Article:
Half a million households across the United States have been mailed a test census form from the federal Census Bureau, and those forms have started to show up in local mailboxes. Two versions of the forms were sent out. One included a question about residents’ citizenship status, even though action by the Supreme Court has since made it unlikely that the question will show up on the actual spring 2020 census.
According to the Census Bureau, the primary purpose of the test forms is to calculate an estimated response rate so that it can plan ahead for information campaigns and the number of census workers needed to follow up with non-responding households.
Phillip Supino, long range planner for the city of Aspen, has been appointed to the state Complete Count Committee and is heading up the census efforts in the valley, with additional financial support from Pitkin County and the town of Snowmass Village. He said the local Roaring Fork Valley Complete Count Committee encourages all residents to fill out and return the test forms.
“We strongly recommend that people fill out the test form and return it to help get the census right, because the success of the census has tremendous benefits for our local community,” Supino said. “If you care about the school that your kids go to, if you care about the roads that you drive on, responding accurately and on time to the census will ensure that state and local governments get the resources they need in order to continue to provide the services that you rely on.”
On June 27, the United States Supreme Court ruled in the case United States Department of Commerce v. New York that the Department of Commerce did not have a justifiable reason to add the citizenship question to the census. However, President Donald Trump continues to push for the inclusion of the question and news changes day to day regarding the plausibility of the question being added now that printing has begun on the 600 million documents that will be sent to American households.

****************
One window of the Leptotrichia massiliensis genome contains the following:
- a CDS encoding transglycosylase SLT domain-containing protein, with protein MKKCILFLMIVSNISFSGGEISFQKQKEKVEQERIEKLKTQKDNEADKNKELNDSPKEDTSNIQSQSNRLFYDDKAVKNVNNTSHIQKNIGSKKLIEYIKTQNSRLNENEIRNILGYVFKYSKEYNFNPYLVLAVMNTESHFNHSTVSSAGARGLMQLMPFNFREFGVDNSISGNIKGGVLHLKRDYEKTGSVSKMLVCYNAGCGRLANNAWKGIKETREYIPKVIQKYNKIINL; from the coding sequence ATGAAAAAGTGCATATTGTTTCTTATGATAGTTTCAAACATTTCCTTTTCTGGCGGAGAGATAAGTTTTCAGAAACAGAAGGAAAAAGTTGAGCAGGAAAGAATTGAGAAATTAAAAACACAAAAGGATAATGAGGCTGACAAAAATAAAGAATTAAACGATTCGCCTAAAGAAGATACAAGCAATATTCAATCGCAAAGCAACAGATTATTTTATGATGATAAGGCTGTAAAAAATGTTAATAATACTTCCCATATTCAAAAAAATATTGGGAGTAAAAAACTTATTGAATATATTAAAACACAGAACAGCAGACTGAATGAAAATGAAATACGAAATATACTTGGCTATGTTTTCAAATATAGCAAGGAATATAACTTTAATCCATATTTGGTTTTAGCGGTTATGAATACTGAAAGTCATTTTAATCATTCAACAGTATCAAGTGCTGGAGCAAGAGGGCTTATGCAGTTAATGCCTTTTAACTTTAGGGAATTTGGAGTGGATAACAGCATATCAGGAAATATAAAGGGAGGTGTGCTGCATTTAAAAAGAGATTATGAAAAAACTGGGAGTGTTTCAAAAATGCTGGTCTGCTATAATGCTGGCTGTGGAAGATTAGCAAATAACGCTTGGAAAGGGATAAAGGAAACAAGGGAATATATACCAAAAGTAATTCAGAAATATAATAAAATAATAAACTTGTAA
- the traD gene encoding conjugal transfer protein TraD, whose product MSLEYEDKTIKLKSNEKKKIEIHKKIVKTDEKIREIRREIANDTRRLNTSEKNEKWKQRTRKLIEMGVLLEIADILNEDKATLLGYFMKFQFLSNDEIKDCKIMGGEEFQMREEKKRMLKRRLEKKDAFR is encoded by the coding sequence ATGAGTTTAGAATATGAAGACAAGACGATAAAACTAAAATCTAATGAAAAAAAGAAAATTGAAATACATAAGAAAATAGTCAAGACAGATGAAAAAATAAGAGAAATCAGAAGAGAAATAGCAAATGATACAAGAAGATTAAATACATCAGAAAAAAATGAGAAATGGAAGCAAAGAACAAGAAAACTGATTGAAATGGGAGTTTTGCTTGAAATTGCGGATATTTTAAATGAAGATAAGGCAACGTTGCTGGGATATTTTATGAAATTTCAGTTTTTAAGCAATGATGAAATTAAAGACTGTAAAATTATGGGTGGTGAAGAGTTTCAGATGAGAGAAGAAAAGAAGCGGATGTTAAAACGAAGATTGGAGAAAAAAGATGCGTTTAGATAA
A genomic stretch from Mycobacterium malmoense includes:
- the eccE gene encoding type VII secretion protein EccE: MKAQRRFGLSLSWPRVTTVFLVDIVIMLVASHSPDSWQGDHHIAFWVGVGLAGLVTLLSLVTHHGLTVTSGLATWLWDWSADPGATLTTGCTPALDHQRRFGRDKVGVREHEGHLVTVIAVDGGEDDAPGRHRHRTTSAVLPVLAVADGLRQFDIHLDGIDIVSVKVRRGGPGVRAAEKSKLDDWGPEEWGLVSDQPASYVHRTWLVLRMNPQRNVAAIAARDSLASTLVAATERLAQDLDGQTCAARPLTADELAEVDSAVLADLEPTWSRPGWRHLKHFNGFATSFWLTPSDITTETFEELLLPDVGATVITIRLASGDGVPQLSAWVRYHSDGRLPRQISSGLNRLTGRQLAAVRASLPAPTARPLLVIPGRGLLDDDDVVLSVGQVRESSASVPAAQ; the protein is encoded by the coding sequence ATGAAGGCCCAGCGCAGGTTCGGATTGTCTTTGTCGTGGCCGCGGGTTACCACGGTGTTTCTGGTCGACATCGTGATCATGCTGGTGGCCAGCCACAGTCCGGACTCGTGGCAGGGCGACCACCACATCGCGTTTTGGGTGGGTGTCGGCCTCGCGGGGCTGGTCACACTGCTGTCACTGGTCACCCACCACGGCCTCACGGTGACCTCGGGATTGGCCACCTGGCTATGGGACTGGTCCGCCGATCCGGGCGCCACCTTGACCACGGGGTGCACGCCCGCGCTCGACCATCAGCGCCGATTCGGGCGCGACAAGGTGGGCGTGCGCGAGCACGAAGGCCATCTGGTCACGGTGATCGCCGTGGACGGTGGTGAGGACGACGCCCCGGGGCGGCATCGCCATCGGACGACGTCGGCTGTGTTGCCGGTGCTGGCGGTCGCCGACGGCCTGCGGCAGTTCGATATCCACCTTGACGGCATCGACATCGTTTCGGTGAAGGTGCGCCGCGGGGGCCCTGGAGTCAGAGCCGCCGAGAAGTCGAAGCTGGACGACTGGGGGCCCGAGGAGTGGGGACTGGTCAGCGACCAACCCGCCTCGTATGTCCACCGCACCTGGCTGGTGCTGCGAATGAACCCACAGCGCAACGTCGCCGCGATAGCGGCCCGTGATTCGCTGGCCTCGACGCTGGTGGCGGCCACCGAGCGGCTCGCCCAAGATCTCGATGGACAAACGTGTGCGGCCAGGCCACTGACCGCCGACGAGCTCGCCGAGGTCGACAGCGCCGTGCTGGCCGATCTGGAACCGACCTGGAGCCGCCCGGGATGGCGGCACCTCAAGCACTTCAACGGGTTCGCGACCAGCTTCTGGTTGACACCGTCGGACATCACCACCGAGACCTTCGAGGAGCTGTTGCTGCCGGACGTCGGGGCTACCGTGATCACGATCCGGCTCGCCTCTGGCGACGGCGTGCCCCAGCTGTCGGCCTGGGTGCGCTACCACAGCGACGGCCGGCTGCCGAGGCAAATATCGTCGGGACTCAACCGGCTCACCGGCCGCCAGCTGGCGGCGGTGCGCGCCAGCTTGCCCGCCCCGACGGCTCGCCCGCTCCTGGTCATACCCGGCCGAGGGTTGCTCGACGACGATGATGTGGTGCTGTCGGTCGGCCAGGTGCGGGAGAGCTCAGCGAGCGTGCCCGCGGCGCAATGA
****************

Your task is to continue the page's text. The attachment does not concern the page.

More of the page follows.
Supino filed testimony in the case, claiming that a citizenship status question on the census would hurt all residents in the Roaring Fork Valley. He wrote that a signifiant portion of the valley’s workforce are naturalized citizens, green card holders, seasonal visa holders and undocumented workers. He said these workers may avoid filling out their census forms because they are weary of giving the federal government their address and citizenship status.
“These workers are the backbone of Aspen and the region's service industries and they rely on a wide range of public goods and services, from roads and buses to health and human services. As such, it is vital that they are counted in the decennial Census as residing in the region,” Supino wrote.
Census data determines grants and funding opportunities that are per-capita based, often impacting programs to support lower income residents like food assistance. The population numbers are also used when states draw their legislative boundaries.
“In rural areas, such as Colorado's Western Slope, where population density is relatively low, ensuring a complete count in the census is essential, particularly in areas of low income and government services. Otherwise, these populations will be denied important political representation,” says Supino’s filing.